Know your itinerary: As soon as you know you are travelling start gathering the contenders and then whittle these down. Be strategic. Will you be eating in most nights, self-catering, or out? Will you be doing lots of sweaty activities or lying by a pool reading most of the time? Do you need to take account of weather fluctuations?
Pack early: Whether I’m checking in luggage or carrying it on-board I always plan and pack at least one week if not two in advance and then faff at the last minute about outerwear for the airport and minor details. (My aim is always to take as little as possible, even if checking in my case.) Find an early time-frame that suits you. This guarantees setting off relaxed instead of stressed.
Consider a packing formula: I’m embarrassed to admit I keep a packing diary but I’m pleased to report I’ve learnt to pack compact and light. And when I’ve had to travel last minute for emergencies or opportunities I can pack quickly, confidently and effectively. I first got the idea of having a formula from my editor on a wedding magazine. She had formulas for every type of trip including luxury, activity, beach, city, safari. The formulas went something like X number of bottoms + Y number of tops + Z outerwear. Liberating!
Develop your unique packing system: When I’ve quizzed business people on the go, travelers with a passion for seeing the world, and travel writers, they all have some sort of packing system which they’ve refined over time. Find yours.
Ignore advice from glossy magazines: Those travel-light fashion features that claim you can wear your sarong out to dinner and turn your swimming costume into a top are written by fashionistas who pack gigantic cases. (I know because I’ve been on many a trip with them). Nobody real packs a scented candle into their budget airline case but it’s a common tip in glossy features, as is the designer beach bag that costs several hundred £. As we foodies know as soon as you add local lemons and herbs your new travel home(s) will be home from home.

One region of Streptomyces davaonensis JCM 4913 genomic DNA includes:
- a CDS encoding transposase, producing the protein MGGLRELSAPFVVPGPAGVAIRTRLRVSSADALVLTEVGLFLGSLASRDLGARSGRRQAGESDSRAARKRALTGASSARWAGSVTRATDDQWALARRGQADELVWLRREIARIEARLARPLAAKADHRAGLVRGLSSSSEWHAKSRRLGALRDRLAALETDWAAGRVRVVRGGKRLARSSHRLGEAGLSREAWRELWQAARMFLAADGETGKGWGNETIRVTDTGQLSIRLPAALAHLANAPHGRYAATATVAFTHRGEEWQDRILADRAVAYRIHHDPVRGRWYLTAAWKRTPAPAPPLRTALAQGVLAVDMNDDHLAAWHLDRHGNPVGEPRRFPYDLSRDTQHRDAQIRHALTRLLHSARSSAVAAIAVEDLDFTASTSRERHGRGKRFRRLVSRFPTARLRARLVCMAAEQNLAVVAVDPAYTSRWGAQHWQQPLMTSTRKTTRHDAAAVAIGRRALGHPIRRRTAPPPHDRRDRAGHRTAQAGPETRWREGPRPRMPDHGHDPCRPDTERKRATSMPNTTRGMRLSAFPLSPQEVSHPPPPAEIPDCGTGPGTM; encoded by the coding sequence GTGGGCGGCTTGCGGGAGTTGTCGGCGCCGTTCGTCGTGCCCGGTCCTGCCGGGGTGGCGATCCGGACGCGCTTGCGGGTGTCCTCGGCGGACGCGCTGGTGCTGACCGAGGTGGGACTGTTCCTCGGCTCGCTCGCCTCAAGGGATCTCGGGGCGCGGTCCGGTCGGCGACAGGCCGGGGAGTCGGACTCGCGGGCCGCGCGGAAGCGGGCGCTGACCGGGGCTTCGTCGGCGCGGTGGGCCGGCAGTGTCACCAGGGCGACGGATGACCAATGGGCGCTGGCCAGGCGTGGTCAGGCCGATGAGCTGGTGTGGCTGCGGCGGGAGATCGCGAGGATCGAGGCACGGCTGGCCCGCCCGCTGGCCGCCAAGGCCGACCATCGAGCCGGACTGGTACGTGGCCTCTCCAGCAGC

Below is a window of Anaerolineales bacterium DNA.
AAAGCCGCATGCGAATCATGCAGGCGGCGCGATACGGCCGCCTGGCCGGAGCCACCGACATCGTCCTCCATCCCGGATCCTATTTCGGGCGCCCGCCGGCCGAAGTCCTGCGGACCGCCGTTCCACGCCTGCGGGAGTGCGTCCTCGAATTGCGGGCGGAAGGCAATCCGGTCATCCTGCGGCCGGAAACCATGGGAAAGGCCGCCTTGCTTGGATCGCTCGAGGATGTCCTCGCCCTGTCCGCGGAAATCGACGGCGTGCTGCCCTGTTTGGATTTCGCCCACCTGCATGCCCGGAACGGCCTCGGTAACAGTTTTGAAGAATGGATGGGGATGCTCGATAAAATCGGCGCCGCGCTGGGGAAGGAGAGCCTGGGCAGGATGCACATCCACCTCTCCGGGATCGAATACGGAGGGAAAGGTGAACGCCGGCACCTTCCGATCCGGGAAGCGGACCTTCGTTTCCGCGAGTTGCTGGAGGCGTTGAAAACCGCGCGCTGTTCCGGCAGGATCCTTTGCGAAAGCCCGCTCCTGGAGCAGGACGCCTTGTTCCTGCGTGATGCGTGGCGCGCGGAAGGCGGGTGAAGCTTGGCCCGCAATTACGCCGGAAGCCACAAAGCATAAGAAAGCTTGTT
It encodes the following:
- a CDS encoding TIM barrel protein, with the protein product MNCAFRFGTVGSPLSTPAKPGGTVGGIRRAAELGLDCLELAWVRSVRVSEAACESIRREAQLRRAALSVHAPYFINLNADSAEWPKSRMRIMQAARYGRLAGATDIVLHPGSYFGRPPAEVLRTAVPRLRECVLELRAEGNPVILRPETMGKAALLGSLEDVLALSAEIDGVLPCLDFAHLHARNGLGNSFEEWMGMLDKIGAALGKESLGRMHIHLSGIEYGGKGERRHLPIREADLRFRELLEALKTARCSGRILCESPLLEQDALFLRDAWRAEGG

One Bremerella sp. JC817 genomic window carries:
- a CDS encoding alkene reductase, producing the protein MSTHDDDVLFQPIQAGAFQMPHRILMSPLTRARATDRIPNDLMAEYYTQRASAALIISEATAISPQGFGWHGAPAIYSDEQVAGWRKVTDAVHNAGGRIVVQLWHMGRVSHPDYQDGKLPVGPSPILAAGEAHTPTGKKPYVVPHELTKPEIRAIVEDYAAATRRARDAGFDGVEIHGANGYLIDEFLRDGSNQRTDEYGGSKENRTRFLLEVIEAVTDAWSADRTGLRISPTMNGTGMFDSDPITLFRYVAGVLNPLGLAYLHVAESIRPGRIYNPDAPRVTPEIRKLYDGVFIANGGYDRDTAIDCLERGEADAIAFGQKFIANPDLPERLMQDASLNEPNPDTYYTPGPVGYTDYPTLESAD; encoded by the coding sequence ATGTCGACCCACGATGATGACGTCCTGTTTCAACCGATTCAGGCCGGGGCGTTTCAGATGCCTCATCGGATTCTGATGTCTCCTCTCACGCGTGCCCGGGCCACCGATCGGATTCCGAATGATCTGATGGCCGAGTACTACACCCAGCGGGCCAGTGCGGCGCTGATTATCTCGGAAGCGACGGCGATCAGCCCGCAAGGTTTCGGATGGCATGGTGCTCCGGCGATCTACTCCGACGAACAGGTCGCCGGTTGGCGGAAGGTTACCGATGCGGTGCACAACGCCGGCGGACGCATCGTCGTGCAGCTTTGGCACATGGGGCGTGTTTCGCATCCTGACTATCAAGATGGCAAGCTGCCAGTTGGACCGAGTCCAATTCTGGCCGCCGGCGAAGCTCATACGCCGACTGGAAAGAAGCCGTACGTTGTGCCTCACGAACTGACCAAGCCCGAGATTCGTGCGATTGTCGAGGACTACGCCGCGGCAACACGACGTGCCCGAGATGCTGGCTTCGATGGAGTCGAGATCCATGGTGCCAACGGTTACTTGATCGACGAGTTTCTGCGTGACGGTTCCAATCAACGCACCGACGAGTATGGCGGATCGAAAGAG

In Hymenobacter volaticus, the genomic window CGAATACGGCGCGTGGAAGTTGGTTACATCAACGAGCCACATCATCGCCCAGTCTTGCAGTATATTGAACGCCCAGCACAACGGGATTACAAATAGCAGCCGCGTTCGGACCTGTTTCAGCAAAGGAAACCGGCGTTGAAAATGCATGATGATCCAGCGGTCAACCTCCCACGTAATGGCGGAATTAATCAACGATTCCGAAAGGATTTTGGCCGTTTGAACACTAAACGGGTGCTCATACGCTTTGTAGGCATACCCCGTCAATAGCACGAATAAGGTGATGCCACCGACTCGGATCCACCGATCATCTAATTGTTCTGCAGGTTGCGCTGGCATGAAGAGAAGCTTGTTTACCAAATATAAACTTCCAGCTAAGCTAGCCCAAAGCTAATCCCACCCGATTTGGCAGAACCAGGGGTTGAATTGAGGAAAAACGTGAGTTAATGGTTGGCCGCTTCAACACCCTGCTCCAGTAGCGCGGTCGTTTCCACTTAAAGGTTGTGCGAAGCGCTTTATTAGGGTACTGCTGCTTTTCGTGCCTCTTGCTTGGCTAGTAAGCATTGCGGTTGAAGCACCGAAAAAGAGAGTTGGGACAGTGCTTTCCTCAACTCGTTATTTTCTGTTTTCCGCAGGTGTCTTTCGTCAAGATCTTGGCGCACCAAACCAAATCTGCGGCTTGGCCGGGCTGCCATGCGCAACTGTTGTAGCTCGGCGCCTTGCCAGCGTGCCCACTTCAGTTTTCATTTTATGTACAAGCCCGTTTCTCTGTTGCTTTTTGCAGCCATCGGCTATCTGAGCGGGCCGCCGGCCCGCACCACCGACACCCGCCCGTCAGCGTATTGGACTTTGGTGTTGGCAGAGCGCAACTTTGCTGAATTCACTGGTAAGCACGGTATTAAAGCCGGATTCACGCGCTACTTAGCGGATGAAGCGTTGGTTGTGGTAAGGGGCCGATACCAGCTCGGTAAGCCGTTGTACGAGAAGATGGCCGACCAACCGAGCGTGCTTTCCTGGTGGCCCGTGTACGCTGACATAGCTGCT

Nylon bags are best for bringing back food: They’re light yet sturdier than canvas and can protect against things like cheese and cakes spill long out. I also like to pop duty frees into a colourful nylon bag so there’s no mistaking it’s mine in the cabin. I don’t buy branded alcohol because there are enough supermarket offers, instead I look for a local liqueur to bring back.
All foodies love to travel because travel=food adventures, so let’s talk luggage. I’ve just read tidying guru Marie Kondo’s Spark Joy and I realized that suitcases are not just functional items – they spark joy because they are full of our travel memories. I’ve recently uploaded my case with wonderful times in Greece’s unspoiled Peloponnese, where the sunshine climate and fertile soil produce tasty delights.
One of my most cherished items is the small suitcase my parents and I packed quickly when we were forced to leave our beloved home and became refugees in 1974. They had bought a set of three when we moved from England to Cyprus, but returned to England with just the small one. Perhaps that’s why luggage means so much to me. A suitcase packs so much more than things.
Here are some tips on choosing luggage for joyful journeys: Continue reading
Once upon a time they were known as Health Farms but now they are Spas or even Wellness Centers or even Retreats. They’re big business but before you book and spend, here are the questions you need to ask whether you’re a virgin spa-visitor or have decided to add a spa visit to your annual trips.
I’ve been lucky to visit many luxury spas for work but I haven’t enjoyed all of them. I’m very much into health but food is a big love, and I don’t want to go to an incredible location and be hungry or missing out on local foodie delights. I hope these questions (and the answers) help you choose a place that’s fabulous for you. The best spas will reboot you and help you manage your wellness rather than battle with stress and illness. Continue reading